Clinical, social, and policy factors in COVID-19 cases and deaths: methodological considerations for feature selection and modeling in county-level analyses

Charisse Madlock-Brown, Ken Wilkens, Nicole Weiskopf, Nina Cesare, Sharmodeep Bhattacharyya, Naomi O. Riches, Juan Espinoza, David Dorr, Kerry Goetz, Jimmy Phuong, Anupam Sule, Hadi Kharrazi, Feifan Liu, Cindy Lemon, William G. Adams

Research output: Contribution to journalArticlepeer-review

6 Scopus citations


Background: There is a need to evaluate how the choice of time interval contributes to the lack of consistency of SDoH variables that appear as important to COVID-19 disease burden within an analysis for both case counts and death counts. Methods: This study identified SDoH variables associated with U.S county-level COVID-19 cumulative case and death incidence for six different periods: the first 30, 60, 90, 120, 150, and 180 days since each county had COVID-19 one case per 10,000 residents. The set of SDoH variables were in the following domains: resource deprivation, access to care/health resources, population characteristics, traveling behavior, vulnerable populations, and health status. A generalized variance inflation factor (GVIF) analysis was used to identify variables with high multicollinearity. For each dependent variable, a separate model was built for each of the time periods. We used a mixed-effect generalized linear modeling of counts normalized per 100,000 population using negative binomial regression. We performed a Kolmogorov-Smirnov goodness of fit test, an outlier test, and a dispersion test for each model. Sensitivity analysis included altering the county start date to the day each county reached 10 COVID-19 cases per 10,000. Results: Ninety-seven percent (3059/3140) of the counties were represented in the final analysis. Six features proved important for both the main and sensitivity analysis: adults-with-college-degree, days-sheltering-in-place-at-start, prior-seven-day-median-time-home, percent-black, percent-foreign-born, over-65-years-of-age, black-white-segregation, and days-since-pandemic-start. These variables belonged to the following categories: COVID-19 related, vulnerable populations, and population characteristics. Our diagnostic results show that across our outcomes, the models of the shorter time periods (30 days, 60 days, and 900 days) have a better fit. Conclusion: Our findings demonstrate that the set of SDoH features that are significant for COVID-19 outcomes varies based on the time from the start date of the pandemic and when COVID-19 was present in a county. These results could assist researchers with variable selection and inform decision makers when creating public health policy.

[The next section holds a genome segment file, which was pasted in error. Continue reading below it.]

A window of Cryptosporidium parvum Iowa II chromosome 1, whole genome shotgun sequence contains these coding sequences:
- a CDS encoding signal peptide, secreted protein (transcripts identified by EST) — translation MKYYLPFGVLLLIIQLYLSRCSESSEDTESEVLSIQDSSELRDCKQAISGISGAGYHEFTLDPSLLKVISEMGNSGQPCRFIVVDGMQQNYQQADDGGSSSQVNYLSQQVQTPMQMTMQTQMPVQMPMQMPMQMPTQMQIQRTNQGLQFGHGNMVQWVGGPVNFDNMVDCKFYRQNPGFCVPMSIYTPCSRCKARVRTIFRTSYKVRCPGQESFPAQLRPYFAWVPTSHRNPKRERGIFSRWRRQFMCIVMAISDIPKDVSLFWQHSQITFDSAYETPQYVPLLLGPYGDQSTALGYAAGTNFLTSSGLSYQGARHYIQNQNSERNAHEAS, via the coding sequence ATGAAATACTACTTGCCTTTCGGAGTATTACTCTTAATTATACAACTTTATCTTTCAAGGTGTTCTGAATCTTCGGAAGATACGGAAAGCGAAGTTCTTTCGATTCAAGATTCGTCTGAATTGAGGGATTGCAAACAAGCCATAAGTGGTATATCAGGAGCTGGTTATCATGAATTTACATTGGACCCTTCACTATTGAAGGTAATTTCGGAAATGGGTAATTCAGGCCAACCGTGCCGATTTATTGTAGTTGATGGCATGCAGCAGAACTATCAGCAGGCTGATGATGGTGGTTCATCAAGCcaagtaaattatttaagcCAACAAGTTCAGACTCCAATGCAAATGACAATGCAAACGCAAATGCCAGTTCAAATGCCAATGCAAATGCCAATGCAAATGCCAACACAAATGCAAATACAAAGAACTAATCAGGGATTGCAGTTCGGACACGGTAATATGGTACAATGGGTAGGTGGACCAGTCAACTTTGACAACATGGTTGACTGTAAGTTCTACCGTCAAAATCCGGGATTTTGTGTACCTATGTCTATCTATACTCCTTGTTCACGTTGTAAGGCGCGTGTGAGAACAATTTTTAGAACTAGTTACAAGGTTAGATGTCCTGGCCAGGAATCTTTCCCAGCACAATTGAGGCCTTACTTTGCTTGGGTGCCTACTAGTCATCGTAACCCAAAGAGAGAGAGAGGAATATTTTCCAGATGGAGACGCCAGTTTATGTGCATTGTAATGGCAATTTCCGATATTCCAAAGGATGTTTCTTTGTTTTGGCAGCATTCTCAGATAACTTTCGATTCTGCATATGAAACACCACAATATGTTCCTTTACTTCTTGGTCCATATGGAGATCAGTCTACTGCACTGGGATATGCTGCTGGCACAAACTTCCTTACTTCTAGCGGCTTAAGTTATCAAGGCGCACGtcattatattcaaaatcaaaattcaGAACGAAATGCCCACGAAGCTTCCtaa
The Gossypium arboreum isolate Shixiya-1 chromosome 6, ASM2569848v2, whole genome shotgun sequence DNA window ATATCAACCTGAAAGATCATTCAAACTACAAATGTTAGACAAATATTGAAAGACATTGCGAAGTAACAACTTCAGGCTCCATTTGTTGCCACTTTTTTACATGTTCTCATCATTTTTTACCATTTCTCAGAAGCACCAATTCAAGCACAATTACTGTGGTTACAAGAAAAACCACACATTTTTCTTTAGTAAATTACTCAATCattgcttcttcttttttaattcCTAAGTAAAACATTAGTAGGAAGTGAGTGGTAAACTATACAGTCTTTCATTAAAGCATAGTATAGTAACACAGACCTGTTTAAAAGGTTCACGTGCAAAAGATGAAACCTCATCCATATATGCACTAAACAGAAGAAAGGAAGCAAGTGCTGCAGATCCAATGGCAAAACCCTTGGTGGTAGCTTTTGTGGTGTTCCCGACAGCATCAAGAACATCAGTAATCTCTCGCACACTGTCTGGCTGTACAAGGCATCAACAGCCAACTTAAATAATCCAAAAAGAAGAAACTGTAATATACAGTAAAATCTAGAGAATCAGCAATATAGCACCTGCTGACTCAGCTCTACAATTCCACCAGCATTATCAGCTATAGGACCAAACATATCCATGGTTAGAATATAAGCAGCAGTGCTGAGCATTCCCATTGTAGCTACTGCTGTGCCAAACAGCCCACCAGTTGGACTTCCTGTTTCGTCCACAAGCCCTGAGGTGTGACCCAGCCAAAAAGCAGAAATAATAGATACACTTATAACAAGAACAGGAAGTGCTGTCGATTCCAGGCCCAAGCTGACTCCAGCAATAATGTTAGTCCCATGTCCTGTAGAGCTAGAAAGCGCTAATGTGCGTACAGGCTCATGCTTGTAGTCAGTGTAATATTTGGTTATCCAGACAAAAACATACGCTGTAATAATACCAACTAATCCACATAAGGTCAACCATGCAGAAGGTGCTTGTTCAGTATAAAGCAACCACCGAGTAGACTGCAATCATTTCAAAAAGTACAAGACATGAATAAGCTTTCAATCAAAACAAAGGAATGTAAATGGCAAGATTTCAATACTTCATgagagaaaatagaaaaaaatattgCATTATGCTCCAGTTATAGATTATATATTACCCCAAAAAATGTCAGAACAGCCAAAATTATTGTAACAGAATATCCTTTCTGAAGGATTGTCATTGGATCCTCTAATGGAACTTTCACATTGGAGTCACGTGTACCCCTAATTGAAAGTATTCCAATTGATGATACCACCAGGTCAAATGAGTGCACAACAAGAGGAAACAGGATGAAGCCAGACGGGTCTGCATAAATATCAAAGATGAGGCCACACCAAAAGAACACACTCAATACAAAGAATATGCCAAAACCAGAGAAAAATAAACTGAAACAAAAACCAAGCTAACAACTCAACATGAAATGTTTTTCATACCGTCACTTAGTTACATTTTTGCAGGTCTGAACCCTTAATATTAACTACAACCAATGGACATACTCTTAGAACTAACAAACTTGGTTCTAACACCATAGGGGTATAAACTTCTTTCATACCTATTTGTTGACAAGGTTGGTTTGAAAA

Original languageEnglish (US)
Article number747
JournalBMC public health
Issue number1
StatePublished - Dec 2022

ASJC Scopus subject areas

  • Public Health, Environmental and Occupational Health


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